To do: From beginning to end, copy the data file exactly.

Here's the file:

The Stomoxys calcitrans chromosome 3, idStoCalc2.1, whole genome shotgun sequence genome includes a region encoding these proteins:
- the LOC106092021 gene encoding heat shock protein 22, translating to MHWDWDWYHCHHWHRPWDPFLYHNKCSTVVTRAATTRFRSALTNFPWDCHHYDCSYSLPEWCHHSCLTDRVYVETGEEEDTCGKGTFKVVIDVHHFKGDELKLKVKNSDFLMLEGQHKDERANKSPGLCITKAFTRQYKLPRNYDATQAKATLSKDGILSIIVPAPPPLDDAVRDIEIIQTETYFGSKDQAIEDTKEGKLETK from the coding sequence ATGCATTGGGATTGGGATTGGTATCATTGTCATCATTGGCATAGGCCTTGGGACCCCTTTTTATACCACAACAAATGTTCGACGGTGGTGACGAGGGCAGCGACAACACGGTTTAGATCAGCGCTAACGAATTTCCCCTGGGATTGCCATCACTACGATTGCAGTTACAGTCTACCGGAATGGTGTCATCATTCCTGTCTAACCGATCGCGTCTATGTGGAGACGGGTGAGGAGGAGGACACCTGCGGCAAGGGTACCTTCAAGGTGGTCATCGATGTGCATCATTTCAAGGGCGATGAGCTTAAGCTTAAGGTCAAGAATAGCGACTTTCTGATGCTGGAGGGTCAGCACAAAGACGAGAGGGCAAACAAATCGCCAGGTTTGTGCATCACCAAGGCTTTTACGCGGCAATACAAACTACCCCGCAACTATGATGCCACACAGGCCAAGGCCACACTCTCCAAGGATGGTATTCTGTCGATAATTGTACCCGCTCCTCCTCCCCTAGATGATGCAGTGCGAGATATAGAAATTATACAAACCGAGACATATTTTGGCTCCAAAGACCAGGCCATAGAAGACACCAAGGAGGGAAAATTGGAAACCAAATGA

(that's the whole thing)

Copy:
The Stomoxys calcitrans chromosome 3, idStoCalc2.1, whole genome shotgun sequence genome includes a region encoding these proteins:
- the LOC106092021 gene encoding heat shock protein 22, translating to MHWDWDWYHCHHWHRPWDPFLYHNKCSTVVTRAATTRFRSALTNFPWDCHHYDCSYSLPEWCHHSCLTDRVYVETGEEEDTCGKGTFKVVIDVHHFKGDELKLKVKNSDFLMLEGQHKDERANKSPGLCITKAFTRQYKLPRNYDATQAKATLSKDGILSIIVPAPPPLDDAVRDIEIIQTETYFGSKDQAIEDTKEGKLETK from the coding sequence ATGCATTGGGATTGGGATTGGTATCATTGTCATCATTGGCATAGGCCTTGGGACCCCTTTTTATACCACAACAAATGTTCGACGGTGGTGACGAGGGCAGCGACAACACGGTTTAGATCAGCGCTAACGAATTTCCCCTGGGATTGCCATCACTACGATTGCAGTTACAGTCTACCGGAATGGTGTCATCATTCCTGTCTAACCGATCGCGTCTATGTGGAGACGGGTGAGGAGGAGGACACCTGCGGCAAGGGTACCTTCAAGGTGGTCATCGATGTGCATCATTTCAAGGGCGATGAGCTTAAGCTTAAGGTCAAGAATAGCGACTTTCTGATGCTGGAGGGTCAGCACAAAGACGAGAGGGCAAACAAATCGCCAGGTTTGTGCATCACCAAGGCTTTTACGCGGCAATACAAACTACCCCGCAACTATGATGCCACACAGGCCAAGGCCACACTCTCCAAGGATGGTATTCTGTCGATAATTGTACCCGCTCCTCCTCCCCTAGATGATGCAGTGCGAGATATAGAAATTATACAAACCGAGACATATTTTGGCTCCAAAGACCAGGCCATAGAAGACACCAAGGAGGGAAAATTGGAAACCAAATGA